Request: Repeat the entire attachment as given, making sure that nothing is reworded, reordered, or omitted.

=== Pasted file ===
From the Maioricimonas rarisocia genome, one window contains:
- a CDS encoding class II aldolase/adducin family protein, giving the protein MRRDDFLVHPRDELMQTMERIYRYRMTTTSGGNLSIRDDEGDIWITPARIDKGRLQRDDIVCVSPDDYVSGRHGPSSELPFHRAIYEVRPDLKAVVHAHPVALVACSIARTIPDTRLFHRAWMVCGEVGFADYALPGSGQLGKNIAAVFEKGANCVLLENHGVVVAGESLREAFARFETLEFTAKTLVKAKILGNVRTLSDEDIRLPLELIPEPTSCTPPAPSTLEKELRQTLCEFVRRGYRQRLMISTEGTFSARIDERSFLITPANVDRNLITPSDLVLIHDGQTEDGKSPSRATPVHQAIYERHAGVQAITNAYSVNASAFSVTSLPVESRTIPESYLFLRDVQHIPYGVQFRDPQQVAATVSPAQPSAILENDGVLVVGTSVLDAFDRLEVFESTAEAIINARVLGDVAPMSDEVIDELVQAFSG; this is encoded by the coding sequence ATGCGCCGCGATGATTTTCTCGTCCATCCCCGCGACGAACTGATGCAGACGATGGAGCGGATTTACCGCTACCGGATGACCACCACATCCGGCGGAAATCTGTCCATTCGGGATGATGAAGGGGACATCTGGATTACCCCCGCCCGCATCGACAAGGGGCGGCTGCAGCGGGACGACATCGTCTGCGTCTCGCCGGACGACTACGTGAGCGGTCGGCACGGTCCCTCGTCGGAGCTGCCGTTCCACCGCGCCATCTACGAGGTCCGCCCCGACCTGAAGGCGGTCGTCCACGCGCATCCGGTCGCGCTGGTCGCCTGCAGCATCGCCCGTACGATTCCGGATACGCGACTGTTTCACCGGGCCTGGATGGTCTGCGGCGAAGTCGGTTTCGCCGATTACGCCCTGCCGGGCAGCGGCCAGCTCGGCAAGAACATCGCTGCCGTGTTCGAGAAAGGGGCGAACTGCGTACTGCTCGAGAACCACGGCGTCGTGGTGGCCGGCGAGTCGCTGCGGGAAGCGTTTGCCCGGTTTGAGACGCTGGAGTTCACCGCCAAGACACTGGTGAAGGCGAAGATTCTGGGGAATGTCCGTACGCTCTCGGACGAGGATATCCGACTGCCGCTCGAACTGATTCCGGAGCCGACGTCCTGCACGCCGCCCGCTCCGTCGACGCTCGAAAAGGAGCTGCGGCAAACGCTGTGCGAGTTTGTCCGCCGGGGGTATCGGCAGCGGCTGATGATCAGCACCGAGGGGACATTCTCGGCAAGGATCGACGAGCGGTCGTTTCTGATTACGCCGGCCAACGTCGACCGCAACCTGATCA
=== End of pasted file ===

From the Maioricimonas rarisocia genome, one window contains:
- a CDS encoding class II aldolase/adducin family protein, giving the protein MRRDDFLVHPRDELMQTMERIYRYRMTTTSGGNLSIRDDEGDIWITPARIDKGRLQRDDIVCVSPDDYVSGRHGPSSELPFHRAIYEVRPDLKAVVHAHPVALVACSIARTIPDTRLFHRAWMVCGEVGFADYALPGSGQLGKNIAAVFEKGANCVLLENHGVVVAGESLREAFARFETLEFTAKTLVKAKILGNVRTLSDEDIRLPLELIPEPTSCTPPAPSTLEKELRQTLCEFVRRGYRQRLMISTEGTFSARIDERSFLITPANVDRNLITPSDLVLIHDGQTEDGKSPSRATPVHQAIYERHAGVQAITNAYSVNASAFSVTSLPVESRTIPESYLFLRDVQHIPYGVQFRDPQQVAATVSPAQPSAILENDGVLVVGTSVLDAFDRLEVFESTAEAIINARVLGDVAPMSDEVIDELVQAFSG; this is encoded by the coding sequence ATGCGCCGCGATGATTTTCTCGTCCATCCCCGCGACGAACTGATGCAGACGATGGAGCGGATTTACCGCTACCGGATGACCACCACATCCGGCGGAAATCTGTCCATTCGGGATGATGAAGGGGACATCTGGATTACCCCCGCCCGCATCGACAAGGGGCGGCTGCAGCGGGACGACATCGTCTGCGTCTCGCCGGACGACTACGTGAGCGGTCGGCACGGTCCCTCGTCGGAGCTGCCGTTCCACCGCGCCATCTACGAGGTCCGCCCCGACCTGAAGGCGGTCGTCCACGCGCATCCGGTCGCGCTGGTCGCCTGCAGCATCGCCCGTACGATTCCGGATACGCGACTGTTTCACCGGGCCTGGATGGTCTGCGGCGAAGTCGGTTTCGCCGATTACGCCCTGCCGGGCAGCGGCCAGCTCGGCAAGAACATCGCTGCCGTGTTCGAGAAAGGGGCGAACTGCGTACTGCTCGAGAACCACGGCGTCGTGGTGGCCGGCGAGTCGCTGCGGGAAGCGTTTGCCCGGTTTGAGACGCTGGAGTTCACCGCCAAGACACTGGTGAAGGCGAAGATTCTGGGGAATGTCCGTACGCTCTCGGACGAGGATATCCGACTGCCGCTCGAACTGATTCCGGAGCCGACGTCCTGCACGCCGCCCGCTCCGTCGACGCTCGAAAAGGAGCTGCGGCAAACGCTGTGCGAGTTTGTCCGCCGGGGGTATCGGCAGCGGCTGATGATCAGCACCGAGGGGACATTCTCGGCAAGGATCGACGAGCGGTCGTTTCTGATTACGCCGGCCAACGTCGACCGCAACCTGATCA